This is significant to service design and design thinking professionals because the vast majority of Service Design Network events take place overseas, where the practice is more popular and common.
Toronto has developed a strong community in service design with the first national conference ‘InFlux’ held at the Rotman School of Design in 2016, where I had the opportunity to be a presenter. It was an excellent event followed by the ‘Impact’ conference in Montreal last year. This will be the first SDN Global Conference to come to the city.
Details of the Global Conference have not been released yet besides the dates, but early-bird ticket sales are expected to be announced soon. Be sure to mark your calendars.
In a recent report released by McKinsey from a five-year study of 300 companies, the global management consulting firm found that organizations that adopted design-based principles and methods had 32% more revenue and 56% higher total returns to shareholders compared with other companies.
Over those five years, McKinsey based their findings by looking at over 2 million pieces of financial data and 100,000 design actions. This is one of the most significant studies in this area and certainly validates and quantifies what many organizations and the design community have known for years.
It’s also important to note that these findings were consistent in what are often considered more complex or multi-faceted service organization and industries, including medical technology, consumer goods, and retail banking.
The study highlighted four different areas that increased revenue and total returns most, then ranked all 300 companies on these four areas using a metric they’re calling the McKinsey Design Index (MDI):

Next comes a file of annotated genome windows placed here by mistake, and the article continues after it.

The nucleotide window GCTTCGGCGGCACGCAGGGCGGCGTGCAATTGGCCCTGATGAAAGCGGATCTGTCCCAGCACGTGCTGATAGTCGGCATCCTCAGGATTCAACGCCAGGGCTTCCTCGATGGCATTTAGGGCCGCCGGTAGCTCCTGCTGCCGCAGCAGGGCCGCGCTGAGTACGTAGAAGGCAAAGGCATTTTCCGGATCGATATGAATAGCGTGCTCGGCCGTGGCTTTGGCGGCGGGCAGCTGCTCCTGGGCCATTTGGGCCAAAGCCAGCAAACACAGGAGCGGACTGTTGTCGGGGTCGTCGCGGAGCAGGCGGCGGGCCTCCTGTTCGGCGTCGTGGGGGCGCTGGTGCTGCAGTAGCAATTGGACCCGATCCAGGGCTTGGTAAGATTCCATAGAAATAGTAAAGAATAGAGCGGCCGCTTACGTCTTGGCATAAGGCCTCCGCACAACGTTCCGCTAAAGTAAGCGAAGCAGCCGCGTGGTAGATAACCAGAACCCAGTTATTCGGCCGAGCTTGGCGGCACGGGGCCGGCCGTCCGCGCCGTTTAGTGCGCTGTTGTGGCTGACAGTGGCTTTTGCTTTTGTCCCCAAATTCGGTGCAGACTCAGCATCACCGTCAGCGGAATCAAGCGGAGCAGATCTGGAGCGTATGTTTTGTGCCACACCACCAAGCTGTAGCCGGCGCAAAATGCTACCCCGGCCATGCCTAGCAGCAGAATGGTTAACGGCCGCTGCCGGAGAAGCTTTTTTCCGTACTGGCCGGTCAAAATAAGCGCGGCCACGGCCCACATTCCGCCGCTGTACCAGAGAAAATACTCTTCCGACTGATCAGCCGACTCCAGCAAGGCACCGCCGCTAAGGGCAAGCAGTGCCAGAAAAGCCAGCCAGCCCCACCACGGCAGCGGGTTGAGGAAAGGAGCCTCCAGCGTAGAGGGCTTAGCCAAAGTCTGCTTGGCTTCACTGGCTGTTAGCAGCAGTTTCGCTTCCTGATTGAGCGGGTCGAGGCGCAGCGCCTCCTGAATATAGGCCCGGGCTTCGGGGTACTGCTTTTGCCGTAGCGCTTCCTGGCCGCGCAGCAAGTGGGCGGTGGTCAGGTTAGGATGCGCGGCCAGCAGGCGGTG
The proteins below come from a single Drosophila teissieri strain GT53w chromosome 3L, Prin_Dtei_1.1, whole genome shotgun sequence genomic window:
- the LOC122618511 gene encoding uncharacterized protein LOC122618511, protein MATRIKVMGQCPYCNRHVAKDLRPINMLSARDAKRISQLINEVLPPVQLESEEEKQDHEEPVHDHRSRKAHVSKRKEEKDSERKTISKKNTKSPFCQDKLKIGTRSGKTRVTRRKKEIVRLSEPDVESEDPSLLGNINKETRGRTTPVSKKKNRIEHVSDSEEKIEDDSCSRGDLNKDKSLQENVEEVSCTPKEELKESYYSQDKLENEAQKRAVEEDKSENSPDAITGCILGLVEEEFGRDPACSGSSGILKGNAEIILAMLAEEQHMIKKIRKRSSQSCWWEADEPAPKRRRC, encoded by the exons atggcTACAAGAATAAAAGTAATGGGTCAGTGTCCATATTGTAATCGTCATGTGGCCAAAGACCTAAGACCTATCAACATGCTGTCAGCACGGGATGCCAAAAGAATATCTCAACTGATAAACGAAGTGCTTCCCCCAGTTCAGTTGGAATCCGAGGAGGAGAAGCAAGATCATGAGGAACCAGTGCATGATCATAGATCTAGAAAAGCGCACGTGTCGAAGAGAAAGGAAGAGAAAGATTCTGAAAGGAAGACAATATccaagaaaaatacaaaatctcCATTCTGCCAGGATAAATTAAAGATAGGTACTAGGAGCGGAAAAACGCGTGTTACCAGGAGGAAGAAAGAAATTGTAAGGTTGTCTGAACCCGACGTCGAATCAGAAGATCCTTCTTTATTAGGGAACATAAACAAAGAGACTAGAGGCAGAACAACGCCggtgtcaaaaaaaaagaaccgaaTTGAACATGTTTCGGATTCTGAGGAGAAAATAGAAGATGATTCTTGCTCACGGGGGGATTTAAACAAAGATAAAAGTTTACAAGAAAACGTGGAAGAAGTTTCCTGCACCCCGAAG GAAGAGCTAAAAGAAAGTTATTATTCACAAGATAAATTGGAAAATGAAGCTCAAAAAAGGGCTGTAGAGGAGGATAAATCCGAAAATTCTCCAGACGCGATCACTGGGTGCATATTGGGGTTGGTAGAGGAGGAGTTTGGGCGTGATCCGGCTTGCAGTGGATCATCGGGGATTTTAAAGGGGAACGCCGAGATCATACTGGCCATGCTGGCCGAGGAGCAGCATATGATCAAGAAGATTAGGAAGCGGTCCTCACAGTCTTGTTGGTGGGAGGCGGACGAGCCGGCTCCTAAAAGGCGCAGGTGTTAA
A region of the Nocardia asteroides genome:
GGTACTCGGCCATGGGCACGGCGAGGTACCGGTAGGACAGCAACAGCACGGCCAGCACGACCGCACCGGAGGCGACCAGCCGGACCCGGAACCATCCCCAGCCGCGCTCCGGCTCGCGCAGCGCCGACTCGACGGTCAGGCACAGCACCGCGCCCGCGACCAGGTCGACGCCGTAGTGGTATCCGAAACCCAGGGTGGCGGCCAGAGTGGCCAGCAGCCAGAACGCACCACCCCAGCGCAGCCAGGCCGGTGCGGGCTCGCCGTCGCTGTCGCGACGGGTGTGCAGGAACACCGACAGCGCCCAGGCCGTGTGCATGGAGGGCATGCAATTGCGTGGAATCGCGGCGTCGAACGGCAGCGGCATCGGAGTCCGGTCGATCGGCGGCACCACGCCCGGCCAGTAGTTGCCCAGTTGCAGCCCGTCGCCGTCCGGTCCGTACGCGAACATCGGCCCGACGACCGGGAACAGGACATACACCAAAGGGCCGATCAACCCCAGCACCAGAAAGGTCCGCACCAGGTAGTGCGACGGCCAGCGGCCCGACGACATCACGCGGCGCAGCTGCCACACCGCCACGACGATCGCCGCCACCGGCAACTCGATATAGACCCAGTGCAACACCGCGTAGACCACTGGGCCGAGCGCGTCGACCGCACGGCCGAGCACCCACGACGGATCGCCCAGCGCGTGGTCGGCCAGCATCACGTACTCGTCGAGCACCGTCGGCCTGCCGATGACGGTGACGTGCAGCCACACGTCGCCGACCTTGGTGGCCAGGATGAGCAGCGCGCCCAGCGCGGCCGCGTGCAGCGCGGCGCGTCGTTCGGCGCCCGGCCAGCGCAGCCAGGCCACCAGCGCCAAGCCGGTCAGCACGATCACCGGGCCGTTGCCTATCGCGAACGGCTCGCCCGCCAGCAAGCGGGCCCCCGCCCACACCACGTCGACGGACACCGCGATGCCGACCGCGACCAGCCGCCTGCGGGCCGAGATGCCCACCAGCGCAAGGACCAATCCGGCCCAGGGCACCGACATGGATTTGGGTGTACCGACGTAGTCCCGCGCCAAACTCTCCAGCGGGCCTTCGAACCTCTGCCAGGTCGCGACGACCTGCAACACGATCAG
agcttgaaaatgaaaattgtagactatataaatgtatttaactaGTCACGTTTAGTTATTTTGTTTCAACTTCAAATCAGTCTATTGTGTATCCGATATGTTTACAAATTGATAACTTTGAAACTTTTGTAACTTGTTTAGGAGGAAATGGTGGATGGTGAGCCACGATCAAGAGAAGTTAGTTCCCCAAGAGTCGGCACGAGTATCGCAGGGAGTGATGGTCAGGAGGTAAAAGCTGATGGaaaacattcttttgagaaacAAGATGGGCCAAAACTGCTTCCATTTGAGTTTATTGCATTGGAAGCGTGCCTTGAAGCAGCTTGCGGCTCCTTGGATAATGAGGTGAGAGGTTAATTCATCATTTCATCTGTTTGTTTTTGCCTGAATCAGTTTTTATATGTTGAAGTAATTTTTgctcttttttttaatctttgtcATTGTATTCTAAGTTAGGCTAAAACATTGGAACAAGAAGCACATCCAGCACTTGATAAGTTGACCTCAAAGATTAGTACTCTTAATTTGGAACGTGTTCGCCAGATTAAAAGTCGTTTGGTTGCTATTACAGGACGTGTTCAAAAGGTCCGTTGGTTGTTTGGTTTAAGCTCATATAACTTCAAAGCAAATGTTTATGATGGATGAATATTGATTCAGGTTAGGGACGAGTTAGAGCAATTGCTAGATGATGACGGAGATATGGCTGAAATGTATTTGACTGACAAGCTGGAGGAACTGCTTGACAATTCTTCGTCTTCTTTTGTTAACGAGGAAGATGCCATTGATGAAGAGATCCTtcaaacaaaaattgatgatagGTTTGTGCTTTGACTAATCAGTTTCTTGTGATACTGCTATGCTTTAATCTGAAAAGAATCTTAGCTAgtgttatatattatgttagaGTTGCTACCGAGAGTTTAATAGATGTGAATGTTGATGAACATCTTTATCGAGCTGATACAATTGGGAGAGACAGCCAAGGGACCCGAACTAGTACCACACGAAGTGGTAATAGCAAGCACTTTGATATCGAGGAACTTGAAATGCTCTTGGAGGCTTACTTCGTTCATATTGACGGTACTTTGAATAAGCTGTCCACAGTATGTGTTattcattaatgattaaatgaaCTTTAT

- Tracking design’s impact as a metric just as rigorously as you would track cost and revenue.
- Putting users first by actually talking to them. This helps to think outside of a standard user experience.
- Embedding designers in cross-functional teams and incentivizing top design talent.
- Encouraging research, early-stage prototyping, and iterating. Just because a product or service is launched doesn’t mean the design work ends.
This is a great start to validate the impact of design practices and thinking has on the bottom line. It’s also important that those leading or participating in design make the effort to provide similar information to the C-suite to demonstrate the value of the work we do.
You know those brands.
Those that are the envy of their category. Those that have grown to an iconic or near cult-like status. Businesses that have created a rabid and loyal customer base. Brands that always seem to be able to launch the most successful offering, that deliver a seamless experience and that always leave their customers recommending them to friends or colleagues.
What’s most compelling is that these brands have multiple competitors offering the same options for customers and at the same price.
What sets them apart is Service Design.
Service Design is a multi-disciplinary practice and methodology that allows you to plan and provide valuable service experiences for your customers while ensuring you have the ability to effectively deliver those services in a sustainable way.
It makes certain that what your customers experience through your services sets you apart and that you have the systems, processes and capabilities to provide those services to realize positive business results.
In defining Service Design, Forrester Research states, “Like customer experience (CX), service design focuses on the design and implementation of interactions that happen across the entire customer journey. Service design also designs the behind-the-scenes activities that enable those experiences to be delivered as planned.” 
It’s what has helped build those iconic brands, including Nike, Starbucks, Disney and more. These are all companies that use Service Design.
It can be utilized for either an internal or an external user of services.
It looks at all interactions your customers experience across channels over the life of the service delivery – which is referred to as “front stage”. It also considers the internal elements impacted by the delivery of those experiences that the customer doesn’t see – referred to as “back stage”.
Front Stage = User experiences
Line of sight —————————————————————-
Back stage = Internal elements of service delivery